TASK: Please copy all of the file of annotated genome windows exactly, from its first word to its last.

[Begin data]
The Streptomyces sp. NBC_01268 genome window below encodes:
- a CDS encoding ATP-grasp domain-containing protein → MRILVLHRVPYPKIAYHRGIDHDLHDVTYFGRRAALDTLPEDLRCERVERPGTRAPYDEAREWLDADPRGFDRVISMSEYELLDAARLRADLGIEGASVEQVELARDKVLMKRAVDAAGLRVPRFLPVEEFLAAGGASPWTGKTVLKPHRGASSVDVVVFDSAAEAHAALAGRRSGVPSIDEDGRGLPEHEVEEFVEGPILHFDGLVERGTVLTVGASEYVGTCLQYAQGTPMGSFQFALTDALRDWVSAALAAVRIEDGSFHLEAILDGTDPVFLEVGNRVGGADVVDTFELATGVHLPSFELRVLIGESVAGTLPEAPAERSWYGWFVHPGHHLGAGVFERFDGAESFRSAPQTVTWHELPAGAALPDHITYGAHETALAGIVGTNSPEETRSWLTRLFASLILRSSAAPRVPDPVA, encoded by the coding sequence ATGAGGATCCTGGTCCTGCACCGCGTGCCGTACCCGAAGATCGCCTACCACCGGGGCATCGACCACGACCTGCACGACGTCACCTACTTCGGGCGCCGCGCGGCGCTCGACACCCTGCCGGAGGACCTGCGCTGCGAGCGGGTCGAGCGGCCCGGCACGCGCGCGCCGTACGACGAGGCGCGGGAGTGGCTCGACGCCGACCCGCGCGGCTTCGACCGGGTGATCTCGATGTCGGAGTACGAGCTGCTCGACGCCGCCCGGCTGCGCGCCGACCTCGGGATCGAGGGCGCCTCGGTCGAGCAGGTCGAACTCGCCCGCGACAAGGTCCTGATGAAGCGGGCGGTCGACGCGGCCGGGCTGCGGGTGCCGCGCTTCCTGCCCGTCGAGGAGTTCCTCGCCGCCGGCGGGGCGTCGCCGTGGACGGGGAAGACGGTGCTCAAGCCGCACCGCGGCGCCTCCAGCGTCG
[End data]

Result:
The Streptomyces sp. NBC_01268 genome window below encodes:
- a CDS encoding ATP-grasp domain-containing protein → MRILVLHRVPYPKIAYHRGIDHDLHDVTYFGRRAALDTLPEDLRCERVERPGTRAPYDEAREWLDADPRGFDRVISMSEYELLDAARLRADLGIEGASVEQVELARDKVLMKRAVDAAGLRVPRFLPVEEFLAAGGASPWTGKTVLKPHRGASSVDVVVFDSAAEAHAALAGRRSGVPSIDEDGRGLPEHEVEEFVEGPILHFDGLVERGTVLTVGASEYVGTCLQYAQGTPMGSFQFALTDALRDWVSAALAAVRIEDGSFHLEAILDGTDPVFLEVGNRVGGADVVDTFELATGVHLPSFELRVLIGESVAGTLPEAPAERSWYGWFVHPGHHLGAGVFERFDGAESFRSAPQTVTWHELPAGAALPDHITYGAHETALAGIVGTNSPEETRSWLTRLFASLILRSSAAPRVPDPVA, encoded by the coding sequence ATGAGGATCCTGGTCCTGCACCGCGTGCCGTACCCGAAGATCGCCTACCACCGGGGCATCGACCACGACCTGCACGACGTCACCTACTTCGGGCGCCGCGCGGCGCTCGACACCCTGCCGGAGGACCTGCGCTGCGAGCGGGTCGAGCGGCCCGGCACGCGCGCGCCGTACGACGAGGCGCGGGAGTGGCTCGACGCCGACCCGCGCGGCTTCGACCGGGTGATCTCGATGTCGGAGTACGAGCTGCTCGACGCCGCCCGGCTGCGCGCCGACCTCGGGATCGAGGGCGCCTCGGTCGAGCAGGTCGAACTCGCCCGCGACAAGGTCCTGATGAAGCGGGCGGTCGACGCGGCCGGGCTGCGGGTGCCGCGCTTCCTGCCCGTCGAGGAGTTCCTCGCCGCCGGCGGGGCGTCGCCGTGGACGGGGAAGACGGTGCTCAAGCCGCACCGCGGCGCCTCCAGCGTCG